Bug’s life: Are we losing the fight against bedbugs?
In the ongoing war between bedbugs and the humans, the bugs may be winning as a new study has revealed that they have developed resistance to a class of insecticides known as neonicotinoids, or neonics, the shortened name.health and fitness Updated: Feb 01, 2016 15:26 IST
This is one battle humans wouldn’t want to lose. In the ongoing war between bedbugs and the humans, the bugs may be winning as a new study has revealed that they have developed resistance to a class of insecticides known as neonicotinoids, or neonics, the shortened name.
Neonics are the most widely used group of insecticides today and several products have been developed for bed bug control over the past few years that combine neonics with pyrethroids, another class of insecticide.
Alvaro Romero from New Mexico State University and Dr. Troy Anderson from Virginia Tech collected bed bugs from human dwellings in Cincinnati and Michigan and exposed them to four different neonics: acetamiprid, dinotefuran, imidacloprid, and thiamethoxam.
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They also applied these neonics to a bed bug colony kept by Dr. Harold Harlan for more than 30 years without any insecticide exposure, and to a pyrethroid-resistant population from Jersey City that had not been exposed to neonics since they were collected in New Jersey in 2008.
Unsurprisingly, the Harlan bed bugs died even when exposed to very small amounts of the neonics. The Jersey City bed bugs fared slightly better, showing moderate resistance to acetamiprid and dinotefuran, but not to imidacloprid or thiamethoxam.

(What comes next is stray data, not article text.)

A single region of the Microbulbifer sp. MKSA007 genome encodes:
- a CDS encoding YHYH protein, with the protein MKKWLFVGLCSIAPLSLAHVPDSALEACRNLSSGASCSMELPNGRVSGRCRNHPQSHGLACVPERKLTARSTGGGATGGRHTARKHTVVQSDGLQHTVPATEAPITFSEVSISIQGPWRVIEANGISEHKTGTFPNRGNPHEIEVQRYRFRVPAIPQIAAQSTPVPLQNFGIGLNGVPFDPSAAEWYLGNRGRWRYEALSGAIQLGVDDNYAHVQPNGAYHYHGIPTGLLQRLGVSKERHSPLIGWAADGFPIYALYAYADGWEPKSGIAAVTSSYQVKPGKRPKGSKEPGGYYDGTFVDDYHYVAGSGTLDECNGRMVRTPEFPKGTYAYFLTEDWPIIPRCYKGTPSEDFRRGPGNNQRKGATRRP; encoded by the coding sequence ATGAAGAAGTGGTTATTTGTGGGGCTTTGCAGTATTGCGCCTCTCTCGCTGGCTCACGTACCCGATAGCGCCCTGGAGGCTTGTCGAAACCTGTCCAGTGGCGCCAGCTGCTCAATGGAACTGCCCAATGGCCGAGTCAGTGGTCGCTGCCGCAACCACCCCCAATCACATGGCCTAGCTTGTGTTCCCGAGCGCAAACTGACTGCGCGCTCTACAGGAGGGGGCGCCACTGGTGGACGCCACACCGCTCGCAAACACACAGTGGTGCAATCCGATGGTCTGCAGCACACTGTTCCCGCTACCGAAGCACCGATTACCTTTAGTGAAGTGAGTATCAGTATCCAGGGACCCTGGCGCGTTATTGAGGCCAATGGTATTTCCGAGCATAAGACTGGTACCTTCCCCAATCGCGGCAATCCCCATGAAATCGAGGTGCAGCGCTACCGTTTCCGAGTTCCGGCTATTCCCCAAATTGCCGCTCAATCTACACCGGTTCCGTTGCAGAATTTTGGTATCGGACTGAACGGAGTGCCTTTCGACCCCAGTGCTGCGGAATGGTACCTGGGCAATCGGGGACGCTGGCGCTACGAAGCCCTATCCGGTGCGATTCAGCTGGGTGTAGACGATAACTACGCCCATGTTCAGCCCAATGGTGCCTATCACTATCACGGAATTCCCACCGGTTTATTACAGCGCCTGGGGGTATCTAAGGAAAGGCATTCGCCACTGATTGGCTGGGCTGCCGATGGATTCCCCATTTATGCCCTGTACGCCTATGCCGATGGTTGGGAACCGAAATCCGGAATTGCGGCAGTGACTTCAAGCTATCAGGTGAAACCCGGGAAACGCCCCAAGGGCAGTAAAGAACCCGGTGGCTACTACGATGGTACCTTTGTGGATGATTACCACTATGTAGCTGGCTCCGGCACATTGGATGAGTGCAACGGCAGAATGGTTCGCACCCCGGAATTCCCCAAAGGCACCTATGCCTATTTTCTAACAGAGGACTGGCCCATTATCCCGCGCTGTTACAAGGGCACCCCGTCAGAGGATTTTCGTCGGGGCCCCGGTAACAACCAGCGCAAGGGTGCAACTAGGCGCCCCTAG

The authors believe that the detection of neonicotinoid resistance in the Jersey City bed bugs, which were collected before the widespread use of neonics, could be due to pre-existing resistance mechanisms.
When exposed to insecticides, bed bugs produce “detoxifying enzymes” to counter them, and the researchers found that the levels of detoxifying enzymes in the Jersey City bed bugs were higher than those of the susceptible Harlan population.
Compared to the Harlan control group, the Michigan bed bugs were 462 times more resistant to imidacloprid, 198 times more resistant to dinotefuran, 546 times more resistant to thiamethoxam, and 33,333 times more resistant to acetamiprid.
The Cincinnati bed bugs were 163 times more resistant to imidacloprid, 226 times more resistant to thiamethoxam, 358 times more resistant to dinotefuran, and 33,333 times more resistant to acetamiprid. The study is published in the Journal of Medical Entomology.